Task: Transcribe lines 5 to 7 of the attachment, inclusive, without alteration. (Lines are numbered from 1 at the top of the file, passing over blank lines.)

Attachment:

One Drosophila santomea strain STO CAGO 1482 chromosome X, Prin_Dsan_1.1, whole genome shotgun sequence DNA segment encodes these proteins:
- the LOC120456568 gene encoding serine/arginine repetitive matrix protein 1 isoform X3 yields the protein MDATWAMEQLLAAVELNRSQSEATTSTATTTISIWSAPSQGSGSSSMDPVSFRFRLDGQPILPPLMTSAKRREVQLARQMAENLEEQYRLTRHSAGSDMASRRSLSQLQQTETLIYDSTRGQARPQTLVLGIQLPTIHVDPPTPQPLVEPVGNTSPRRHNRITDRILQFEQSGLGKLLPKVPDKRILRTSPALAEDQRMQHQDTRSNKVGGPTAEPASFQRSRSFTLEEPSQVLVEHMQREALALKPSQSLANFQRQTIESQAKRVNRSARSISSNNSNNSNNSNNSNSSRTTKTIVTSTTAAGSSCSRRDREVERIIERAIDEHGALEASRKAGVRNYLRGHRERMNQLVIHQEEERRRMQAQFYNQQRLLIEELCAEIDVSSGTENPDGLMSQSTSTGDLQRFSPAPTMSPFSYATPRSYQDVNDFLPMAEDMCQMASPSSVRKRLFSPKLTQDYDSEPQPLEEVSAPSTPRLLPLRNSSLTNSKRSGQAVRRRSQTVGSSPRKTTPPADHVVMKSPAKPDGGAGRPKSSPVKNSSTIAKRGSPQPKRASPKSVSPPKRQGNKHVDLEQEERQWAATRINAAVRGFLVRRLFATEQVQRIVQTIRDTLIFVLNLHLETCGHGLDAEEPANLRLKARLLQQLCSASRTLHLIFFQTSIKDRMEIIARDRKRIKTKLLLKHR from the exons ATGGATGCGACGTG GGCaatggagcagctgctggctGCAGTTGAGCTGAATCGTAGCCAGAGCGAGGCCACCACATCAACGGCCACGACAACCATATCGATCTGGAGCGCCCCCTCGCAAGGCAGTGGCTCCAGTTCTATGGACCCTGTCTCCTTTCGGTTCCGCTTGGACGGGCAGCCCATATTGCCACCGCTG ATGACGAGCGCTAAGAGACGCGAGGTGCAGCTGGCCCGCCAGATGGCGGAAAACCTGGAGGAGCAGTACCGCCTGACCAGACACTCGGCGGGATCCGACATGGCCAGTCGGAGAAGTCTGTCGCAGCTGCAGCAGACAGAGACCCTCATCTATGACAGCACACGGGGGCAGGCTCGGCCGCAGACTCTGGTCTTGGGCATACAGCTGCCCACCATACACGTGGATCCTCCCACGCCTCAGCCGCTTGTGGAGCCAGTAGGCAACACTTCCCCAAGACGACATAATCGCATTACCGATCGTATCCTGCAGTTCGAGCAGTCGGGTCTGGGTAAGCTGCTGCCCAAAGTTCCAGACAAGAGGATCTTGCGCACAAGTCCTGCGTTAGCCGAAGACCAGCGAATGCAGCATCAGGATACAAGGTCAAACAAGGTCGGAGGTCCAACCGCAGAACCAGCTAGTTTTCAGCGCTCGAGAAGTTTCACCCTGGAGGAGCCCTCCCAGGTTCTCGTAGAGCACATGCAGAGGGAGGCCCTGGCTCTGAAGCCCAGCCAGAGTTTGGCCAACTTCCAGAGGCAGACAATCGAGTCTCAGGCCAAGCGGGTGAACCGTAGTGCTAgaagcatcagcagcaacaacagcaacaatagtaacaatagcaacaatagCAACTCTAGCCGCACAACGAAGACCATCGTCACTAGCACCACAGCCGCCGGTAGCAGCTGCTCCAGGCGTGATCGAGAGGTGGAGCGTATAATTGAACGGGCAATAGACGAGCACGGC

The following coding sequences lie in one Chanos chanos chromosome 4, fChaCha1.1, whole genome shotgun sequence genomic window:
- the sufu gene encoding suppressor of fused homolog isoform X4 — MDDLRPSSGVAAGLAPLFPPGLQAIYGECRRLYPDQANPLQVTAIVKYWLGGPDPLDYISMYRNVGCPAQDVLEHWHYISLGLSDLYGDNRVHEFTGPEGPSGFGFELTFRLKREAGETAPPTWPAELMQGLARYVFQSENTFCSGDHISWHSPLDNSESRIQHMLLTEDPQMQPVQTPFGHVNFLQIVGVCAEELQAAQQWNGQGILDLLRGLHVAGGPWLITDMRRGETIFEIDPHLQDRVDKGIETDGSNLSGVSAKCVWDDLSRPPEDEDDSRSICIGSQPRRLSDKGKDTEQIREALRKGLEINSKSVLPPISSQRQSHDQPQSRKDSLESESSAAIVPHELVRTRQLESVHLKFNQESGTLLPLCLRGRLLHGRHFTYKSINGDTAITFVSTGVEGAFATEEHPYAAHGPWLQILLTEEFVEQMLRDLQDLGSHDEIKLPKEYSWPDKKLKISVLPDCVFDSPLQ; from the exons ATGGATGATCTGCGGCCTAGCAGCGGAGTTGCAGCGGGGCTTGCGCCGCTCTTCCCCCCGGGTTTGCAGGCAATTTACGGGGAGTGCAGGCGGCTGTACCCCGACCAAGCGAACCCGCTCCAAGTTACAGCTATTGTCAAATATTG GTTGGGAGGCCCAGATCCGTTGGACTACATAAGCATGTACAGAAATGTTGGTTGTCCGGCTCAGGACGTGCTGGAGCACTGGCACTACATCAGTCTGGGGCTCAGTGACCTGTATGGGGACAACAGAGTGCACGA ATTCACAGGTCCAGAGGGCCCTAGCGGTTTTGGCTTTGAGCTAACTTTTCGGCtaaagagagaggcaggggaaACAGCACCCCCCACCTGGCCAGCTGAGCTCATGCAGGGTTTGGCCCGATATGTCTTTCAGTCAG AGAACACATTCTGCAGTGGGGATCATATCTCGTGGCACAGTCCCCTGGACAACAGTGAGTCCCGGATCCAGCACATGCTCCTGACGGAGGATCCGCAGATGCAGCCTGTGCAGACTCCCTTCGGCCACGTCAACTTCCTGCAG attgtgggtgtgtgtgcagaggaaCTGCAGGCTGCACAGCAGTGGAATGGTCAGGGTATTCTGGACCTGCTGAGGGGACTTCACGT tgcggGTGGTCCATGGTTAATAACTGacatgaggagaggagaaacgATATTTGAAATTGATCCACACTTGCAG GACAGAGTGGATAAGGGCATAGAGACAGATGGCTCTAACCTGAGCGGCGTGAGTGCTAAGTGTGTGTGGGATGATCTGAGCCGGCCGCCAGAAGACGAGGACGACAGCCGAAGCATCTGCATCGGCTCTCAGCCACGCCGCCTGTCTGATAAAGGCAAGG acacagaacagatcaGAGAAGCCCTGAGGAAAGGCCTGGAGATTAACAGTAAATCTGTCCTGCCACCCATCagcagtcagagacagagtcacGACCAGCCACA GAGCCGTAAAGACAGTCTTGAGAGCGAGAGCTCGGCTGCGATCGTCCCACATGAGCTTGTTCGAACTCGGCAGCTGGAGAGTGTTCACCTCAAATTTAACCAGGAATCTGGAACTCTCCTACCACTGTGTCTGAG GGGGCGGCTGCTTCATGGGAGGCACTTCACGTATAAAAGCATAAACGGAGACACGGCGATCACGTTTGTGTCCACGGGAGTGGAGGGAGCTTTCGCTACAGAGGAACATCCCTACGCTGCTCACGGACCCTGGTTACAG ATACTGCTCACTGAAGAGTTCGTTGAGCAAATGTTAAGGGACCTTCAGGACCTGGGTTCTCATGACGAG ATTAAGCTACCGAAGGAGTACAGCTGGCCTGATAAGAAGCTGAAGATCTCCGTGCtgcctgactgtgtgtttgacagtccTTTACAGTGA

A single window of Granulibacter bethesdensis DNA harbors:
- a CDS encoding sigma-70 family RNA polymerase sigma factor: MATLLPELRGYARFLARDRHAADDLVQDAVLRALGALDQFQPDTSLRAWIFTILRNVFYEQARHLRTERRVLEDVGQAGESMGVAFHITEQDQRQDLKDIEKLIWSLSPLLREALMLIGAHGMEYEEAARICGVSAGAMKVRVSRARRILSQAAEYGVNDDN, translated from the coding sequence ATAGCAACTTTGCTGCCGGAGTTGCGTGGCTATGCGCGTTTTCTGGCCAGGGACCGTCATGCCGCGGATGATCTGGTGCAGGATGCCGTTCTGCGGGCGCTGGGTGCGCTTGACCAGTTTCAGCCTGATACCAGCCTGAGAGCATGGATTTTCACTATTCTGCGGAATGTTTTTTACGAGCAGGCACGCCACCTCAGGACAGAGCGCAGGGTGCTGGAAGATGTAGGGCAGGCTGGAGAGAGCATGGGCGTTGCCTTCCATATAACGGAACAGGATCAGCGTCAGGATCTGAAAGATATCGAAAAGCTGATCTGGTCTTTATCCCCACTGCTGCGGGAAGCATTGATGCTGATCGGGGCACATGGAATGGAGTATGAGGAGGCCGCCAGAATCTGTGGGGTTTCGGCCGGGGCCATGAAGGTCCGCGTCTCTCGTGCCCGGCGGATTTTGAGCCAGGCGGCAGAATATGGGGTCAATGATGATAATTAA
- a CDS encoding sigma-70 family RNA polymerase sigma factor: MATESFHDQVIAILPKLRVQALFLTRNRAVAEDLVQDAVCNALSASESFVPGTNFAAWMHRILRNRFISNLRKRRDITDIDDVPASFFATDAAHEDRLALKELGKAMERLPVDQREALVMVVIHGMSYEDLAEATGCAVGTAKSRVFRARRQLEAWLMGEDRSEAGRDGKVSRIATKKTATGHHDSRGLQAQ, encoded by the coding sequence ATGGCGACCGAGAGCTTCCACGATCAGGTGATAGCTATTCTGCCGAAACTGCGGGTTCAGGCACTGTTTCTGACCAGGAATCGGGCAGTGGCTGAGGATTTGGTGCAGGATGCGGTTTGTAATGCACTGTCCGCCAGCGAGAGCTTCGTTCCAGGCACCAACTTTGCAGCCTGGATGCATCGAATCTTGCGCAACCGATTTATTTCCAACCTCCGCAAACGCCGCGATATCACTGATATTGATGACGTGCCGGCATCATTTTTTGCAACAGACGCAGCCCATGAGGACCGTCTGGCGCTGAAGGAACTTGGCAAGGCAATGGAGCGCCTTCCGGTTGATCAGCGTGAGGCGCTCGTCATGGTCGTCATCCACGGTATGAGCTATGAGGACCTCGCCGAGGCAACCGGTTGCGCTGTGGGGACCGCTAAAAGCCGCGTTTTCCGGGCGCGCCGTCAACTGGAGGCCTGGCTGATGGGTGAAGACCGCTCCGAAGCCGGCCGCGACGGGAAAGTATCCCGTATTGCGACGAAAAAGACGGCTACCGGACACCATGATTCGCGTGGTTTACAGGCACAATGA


A single window of Granulibacter bethesdensis DNA harbors:
- a CDS encoding sigma-70 family RNA polymerase sigma factor: MATLLPELRGYARFLARDRHAADDLVQDAVLRALGALDQFQPDTSLRAWIFTILRNVFYEQARHLRTERRVLEDVGQAGESMGVAFHITEQDQRQDLKDIEKLIWSLSPLLREALMLIGAHGMEYEEAARICGVSAGAMKVRVSRARRILSQAAEYGVNDDN, translated from the coding sequence ATAGCAACTTTGCTGCCGGAGTTGCGTGGCTATGCGCGTTTTCTGGCCAGGGACCGTCATGCCGCGGATGATCTGGTGCAGGATGCCGTTCTGCGGGCGCTGGGTGCGCTTGACCAGTTTCAGCCTGATACCAGCCTGAGAGCATGGATTTTCACTATTCTGCGGAATGTTTTTTACGAGCAGGCACGCCACCTCAGGACAGAGCGCAGGGTGCTGGAAGATGTAGGGCAGGCTGGAGAGAGCATGGGCGTTGCCTTCCATATAACGGAACAGGATCAGCGTCAGGATCTGAAAGATATCGAAAAGCTGATCTGGTCTTTATCCCCACTGCTGCGGGAAGCATTGATGCTGATCGGGGCACATGGAATGGAGTATGAGGAGGCCGCCAGAATCTGTGGGGTTTCGGCCGGGGCCATGAAGGTCCGCGTCTCTCGTGCCCGGCGGATTTTGAGCCAGGCGGCAGAATATGGGGTCAATGATGATAATTAA
- a CDS encoding sigma-70 family RNA polymerase sigma factor: MATESFHDQVIAILPKLRVQALFLTRNRAVAEDLVQDAVCNALSASESFVPGTNFAAWMHRILRNRFISNLRKRRDITDIDDVPASFFATDAAHEDRLALKELGKAMERLPVDQREALVMVVIHGMSYEDLAEATGCAVGTAKSRVFRARRQLEAWLMGEDRSEAGRDGKVSRIATKKTATGHHDSRGLQAQ, encoded by the coding sequence ATGGCGACCGAGAGCTTCCACGATCAGGTGATAGCTATTCTGCCGAAACTGCGGGTTCAGGCACTGTTTCTGACCAGGAATCGGGCAGTGGCTGAGGATTTGGTGCAGGATGCGGTTTGTAATGCACTGTCCGCCAGCGAGAGCTTCGTTCCAGGCACCAACTTTGCAGCCTGGATGCATCGAATCTTGCGCAACCGATTTATTTCCAACCTCCGCAAACGCCGCGATATCACTGATATTGATGACGTGCCGGCATCATTTTTTGCAACAGACGCAGCCCATGAGGACCGTCTGGCGCTGAAGGAACTTGGCAAGGCAATGGAGCGCCTTCCGGTTGATCAGCGTGAGGCGCTCGTCATGGTCGTCATCCACGGTATGAGCTATGAGGACCTCGCCGAGGCAACCGGTTGCGCTGTGGGGACCGCTAAAAGCCGCGTTTTCCGGGCGCGCCGTCAACTGGAGGCCTGGCTGATGGGTGAAGACCGCTCCGAAGCCGGCCGCGACGGGAAAGTATCCCGTATTGCGACGAAAAAGACGGCTACCGGACACCATGATTCGCGTGGTTTACAGGCACAATGA